Several polymorphs of MnO 2 are claimed, as well as a hydrated form. Like many other dioxides, MnO 2 crystallizes in the rutilecrystal structure (this polymorph is called pyrolusite or β-MnO 2), with three-coordinate oxide and octahedral metal centres.MnO 2 is characteristically nonstoichiometric, being deficient in oxygen. The complicated solid-state chemistry of this material is relevant to the lore of "freshly prepared" MnO 2 in organic synthesis. The α-polymorph of MnO 2 has a very open structure with "channels" which can accommodate metal atoms such as silver or barium. α-MnO 2 is often called hollandite, after a closely related mineral.
Naturally occurring manganese dioxide contains impurities and a considerable amount of manganese(III) oxide. Only a limited number of deposits contain the γ modification in purity sufficient for the battery industry.
Production of batteries and ferrite (two of the primary uses of manganese dioxide) requires high purity manganese dioxide. Batteries require "electrolytic manganese dioxide" while ferrites require "chemical manganese dioxide".
Chemical manganese dioxide
One method starts with natural manganese dioxide and converts it using dinitrogen tetroxide and water to a manganese(II) nitrate solution. Evaporation of the water, leaves the crystalline nitrate salt. At temperatures of 400 °C, the salt decomposes, releasing N 2O 4 and leaving a residue of purified manganese dioxide. These two steps can be summarized as:
MnO 2 + N 2O 4 ⇌ Mn(NO 3) 2
In another process manganese dioxide is carbothermically reduced to manganese(II) oxide which is dissolved in sulfuric acid. The filtered solution is treated with ammonium carbonate to precipitate MnCO 3. The carbonate is calcined in air to give a mixture of manganese(II) and manganese(IV) oxides. To complete the process, a suspension of this material in sulfuric acid is treated with sodium chlorate. Chloric acid, which forms in situ, converts any Mn(III) and Mn(II) oxides to the dioxide, releasing chlorine as a by-product.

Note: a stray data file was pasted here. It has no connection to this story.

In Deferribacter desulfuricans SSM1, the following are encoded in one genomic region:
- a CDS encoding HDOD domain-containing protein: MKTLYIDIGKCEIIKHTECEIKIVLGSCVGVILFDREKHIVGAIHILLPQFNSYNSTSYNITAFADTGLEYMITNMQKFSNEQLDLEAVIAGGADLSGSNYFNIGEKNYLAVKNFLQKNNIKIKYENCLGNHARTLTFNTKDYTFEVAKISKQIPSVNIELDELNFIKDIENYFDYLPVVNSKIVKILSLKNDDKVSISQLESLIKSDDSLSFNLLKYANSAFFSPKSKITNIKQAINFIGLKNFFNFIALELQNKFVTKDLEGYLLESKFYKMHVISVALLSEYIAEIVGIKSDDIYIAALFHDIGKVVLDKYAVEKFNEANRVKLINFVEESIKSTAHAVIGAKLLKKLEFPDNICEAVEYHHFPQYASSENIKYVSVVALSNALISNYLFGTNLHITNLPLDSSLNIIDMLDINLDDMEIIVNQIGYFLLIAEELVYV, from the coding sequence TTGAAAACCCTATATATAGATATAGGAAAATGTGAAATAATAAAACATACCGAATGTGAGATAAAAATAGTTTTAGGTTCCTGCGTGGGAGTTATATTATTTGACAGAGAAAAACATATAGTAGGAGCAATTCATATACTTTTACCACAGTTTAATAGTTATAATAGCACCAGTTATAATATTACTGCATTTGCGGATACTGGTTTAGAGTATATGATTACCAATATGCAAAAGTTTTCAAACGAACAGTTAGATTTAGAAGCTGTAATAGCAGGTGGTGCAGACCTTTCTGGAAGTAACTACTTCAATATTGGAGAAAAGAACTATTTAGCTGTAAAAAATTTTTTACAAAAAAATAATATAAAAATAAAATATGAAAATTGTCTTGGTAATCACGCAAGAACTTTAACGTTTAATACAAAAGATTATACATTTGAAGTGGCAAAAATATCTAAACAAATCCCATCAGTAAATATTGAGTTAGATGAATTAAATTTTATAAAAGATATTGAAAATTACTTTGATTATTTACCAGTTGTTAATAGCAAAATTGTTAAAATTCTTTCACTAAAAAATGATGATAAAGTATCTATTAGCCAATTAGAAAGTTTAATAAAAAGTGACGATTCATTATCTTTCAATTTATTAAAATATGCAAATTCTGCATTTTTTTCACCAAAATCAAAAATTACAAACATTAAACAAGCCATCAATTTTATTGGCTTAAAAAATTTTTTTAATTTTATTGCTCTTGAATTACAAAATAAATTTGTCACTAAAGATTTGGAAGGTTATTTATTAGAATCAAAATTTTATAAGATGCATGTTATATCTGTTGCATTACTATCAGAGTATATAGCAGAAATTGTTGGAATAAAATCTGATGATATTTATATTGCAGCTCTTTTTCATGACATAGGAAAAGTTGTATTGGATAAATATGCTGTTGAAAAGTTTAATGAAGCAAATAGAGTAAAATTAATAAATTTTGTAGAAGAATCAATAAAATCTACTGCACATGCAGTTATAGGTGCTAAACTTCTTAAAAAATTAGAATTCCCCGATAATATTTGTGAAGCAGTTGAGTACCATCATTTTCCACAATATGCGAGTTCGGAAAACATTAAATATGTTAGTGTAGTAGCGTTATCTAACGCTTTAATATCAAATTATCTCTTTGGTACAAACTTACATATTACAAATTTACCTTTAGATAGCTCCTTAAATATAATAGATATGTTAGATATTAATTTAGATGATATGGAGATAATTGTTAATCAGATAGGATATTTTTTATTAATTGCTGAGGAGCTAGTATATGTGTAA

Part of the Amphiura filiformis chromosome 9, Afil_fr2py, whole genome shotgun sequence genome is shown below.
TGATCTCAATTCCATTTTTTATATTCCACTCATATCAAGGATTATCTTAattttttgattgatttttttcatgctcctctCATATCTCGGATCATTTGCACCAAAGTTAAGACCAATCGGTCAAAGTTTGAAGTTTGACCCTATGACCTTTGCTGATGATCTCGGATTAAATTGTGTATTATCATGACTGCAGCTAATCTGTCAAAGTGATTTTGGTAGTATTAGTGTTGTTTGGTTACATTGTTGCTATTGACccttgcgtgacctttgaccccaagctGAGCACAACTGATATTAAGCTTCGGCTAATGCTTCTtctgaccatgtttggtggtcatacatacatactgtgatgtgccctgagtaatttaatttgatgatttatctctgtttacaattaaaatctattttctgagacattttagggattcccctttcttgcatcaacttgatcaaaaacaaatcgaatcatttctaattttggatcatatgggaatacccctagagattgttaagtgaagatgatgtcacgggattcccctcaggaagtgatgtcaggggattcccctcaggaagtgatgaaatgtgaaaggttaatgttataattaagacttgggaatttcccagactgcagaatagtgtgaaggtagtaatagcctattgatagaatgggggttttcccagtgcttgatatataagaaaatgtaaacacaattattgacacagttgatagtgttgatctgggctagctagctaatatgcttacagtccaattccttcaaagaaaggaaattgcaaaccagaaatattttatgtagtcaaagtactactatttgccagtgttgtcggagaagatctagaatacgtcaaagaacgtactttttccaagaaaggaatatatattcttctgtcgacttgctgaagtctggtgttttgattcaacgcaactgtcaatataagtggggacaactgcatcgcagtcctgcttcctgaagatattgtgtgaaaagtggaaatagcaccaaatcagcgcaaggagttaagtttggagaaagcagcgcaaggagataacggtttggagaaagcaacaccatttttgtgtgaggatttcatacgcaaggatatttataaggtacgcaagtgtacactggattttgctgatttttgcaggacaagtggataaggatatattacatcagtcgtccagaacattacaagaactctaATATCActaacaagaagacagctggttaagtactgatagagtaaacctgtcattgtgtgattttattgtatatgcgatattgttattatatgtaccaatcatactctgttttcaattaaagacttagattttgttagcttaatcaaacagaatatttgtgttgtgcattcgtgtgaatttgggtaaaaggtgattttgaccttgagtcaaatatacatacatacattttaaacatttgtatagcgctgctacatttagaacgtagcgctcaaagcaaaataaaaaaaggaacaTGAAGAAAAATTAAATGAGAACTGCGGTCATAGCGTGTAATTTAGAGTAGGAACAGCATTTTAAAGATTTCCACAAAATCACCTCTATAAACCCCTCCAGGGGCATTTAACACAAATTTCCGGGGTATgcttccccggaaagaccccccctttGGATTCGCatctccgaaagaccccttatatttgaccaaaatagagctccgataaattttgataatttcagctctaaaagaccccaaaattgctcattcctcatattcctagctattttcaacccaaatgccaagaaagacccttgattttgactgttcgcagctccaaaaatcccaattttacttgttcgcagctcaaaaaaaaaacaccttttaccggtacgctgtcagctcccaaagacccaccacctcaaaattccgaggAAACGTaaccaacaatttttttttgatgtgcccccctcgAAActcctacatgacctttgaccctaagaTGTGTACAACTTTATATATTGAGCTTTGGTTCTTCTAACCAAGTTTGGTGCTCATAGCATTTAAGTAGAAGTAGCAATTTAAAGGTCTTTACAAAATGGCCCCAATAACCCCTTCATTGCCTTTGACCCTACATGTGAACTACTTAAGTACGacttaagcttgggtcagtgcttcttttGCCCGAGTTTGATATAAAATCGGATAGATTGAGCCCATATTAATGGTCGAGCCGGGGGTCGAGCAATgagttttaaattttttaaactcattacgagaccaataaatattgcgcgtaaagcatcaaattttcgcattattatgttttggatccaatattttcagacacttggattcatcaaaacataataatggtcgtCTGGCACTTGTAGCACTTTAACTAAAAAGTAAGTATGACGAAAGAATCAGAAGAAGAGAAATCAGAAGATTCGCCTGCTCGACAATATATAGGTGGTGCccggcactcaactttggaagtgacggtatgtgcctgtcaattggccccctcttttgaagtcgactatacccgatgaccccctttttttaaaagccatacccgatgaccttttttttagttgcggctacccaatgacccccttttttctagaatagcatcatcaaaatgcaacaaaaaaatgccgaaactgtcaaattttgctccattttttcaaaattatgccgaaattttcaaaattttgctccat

The key reactions of MnO 2 in batteries is the one-electron reduction:
MnO 2 + e− + H+ → MnO(OH)
MnO 2catalyses several reactions that form O 2. In a classical laboratory demonstration, heating a mixture of potassium chlorate and manganese dioxide produces oxygen gas. Manganese dioxide also catalyses the decomposition of hydrogen peroxide to oxygen and water:
A specialized use of manganese dioxide is as oxidant in organic synthesis. The effectiveness of the reagent depends on the method of preparation, a problem that is typical for other heterogeneous reagents where surface area, among other variables, is a significant factor. The mineral pyrolusite makes a poor reagent. Usually, however, the reagent is generated in situ by treatment of an aqueous solution KMnO 4 with a Mn(II) salt, typically the sulfate. MnO 2 oxidizes allylic alcohols to the corresponding aldehydes or ketones:
The configuration of the double bond is conserved in the reaction. The corresponding acetylenic alcohols are also suitable substrates, although the resulting propargylic aldehydes can be quite reactive. Benzylic and even unactivated alcohols are also good substrates. 1,2-Diols are cleaved by MnO 2 to dialdehydes or diketones. Otherwise, the applications of MnO 2 are numerous, being applicable to many kinds of reactions including amine oxidation, aromatization, oxidative coupling, and thiol oxidation.
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